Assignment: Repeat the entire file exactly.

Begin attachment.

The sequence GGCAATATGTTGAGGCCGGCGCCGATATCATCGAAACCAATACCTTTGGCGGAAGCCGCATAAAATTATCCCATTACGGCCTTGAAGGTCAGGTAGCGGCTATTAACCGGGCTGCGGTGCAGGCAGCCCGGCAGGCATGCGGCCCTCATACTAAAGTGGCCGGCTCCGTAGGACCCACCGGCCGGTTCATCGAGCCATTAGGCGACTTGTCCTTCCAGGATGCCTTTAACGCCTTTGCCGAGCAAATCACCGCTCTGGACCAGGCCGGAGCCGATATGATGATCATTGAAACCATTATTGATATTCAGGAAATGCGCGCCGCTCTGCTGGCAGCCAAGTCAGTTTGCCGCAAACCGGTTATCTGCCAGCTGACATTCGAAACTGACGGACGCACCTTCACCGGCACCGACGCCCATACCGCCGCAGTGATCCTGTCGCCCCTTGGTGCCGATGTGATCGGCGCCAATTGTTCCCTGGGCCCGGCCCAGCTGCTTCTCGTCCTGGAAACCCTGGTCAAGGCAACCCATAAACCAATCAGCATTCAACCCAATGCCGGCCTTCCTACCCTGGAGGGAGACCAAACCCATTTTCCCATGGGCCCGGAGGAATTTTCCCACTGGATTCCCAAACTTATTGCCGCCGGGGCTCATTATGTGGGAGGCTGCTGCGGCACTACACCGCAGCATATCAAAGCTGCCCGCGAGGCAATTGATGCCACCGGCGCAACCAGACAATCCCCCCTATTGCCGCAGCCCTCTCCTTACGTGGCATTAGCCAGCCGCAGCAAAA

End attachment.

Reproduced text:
The sequence GGCAATATGTTGAGGCCGGCGCCGATATCATCGAAACCAATACCTTTGGCGGAAGCCGCATAAAATTATCCCATTACGGCCTTGAAGGTCAGGTAGCGGCTATTAACCGGGCTGCGGTGCAGGCAGCCCGGCAGGCATGCGGCCCTCATACTAAAGTGGCCGGCTCCGTAGGACCCACCGGCCGGTTCATCGAGCCATTAGGCGACTTGTCCTTCCAGGATGCCTTTAACGCCTTTGCCGAGCAAATCACCGCTCTGGACCAGGCCGGAGCCGATATGATGATCATTGAAACCATTATTGATATTCAGGAAATGCGCGCCGCTCTGCTGGCAGCCAAGTCAGTTTGCCGCAAACCGGTTATCTGCCAGCTGACATTCGAAACTGACGGACGCACCTTCACCGGCACCGACGCCCATACCGCCGCAGTGATCCTGTCGCCCCTTGGTGCCGATGTGATCGGCGCCAATTGTTCCCTGGGCCCGGCCCAGCTGCTTCTCGTCCTGGAAACCCTGGTCAAGGCAACCCATAAACCAATCAGCATTCAACCCAATGCCGGCCTTCCTACCCTGGAGGGAGACCAAACCCATTTTCCCATGGGCCCGGAGGAATTTTCCCACTGGATTCCCAAACTTATTGCCGCCGGGGCTCATTATGTGGGAGGCTGCTGCGGCACTACACCGCAGCATATCAAAGCTGCCCGCGAGGCAATTGATGCCACCGGCGCAACCAGACAATCCCCCCTATTGCCGCAGCCCTCTCCTTACGTGGCATTAGCCAGCCGCAGCAAAA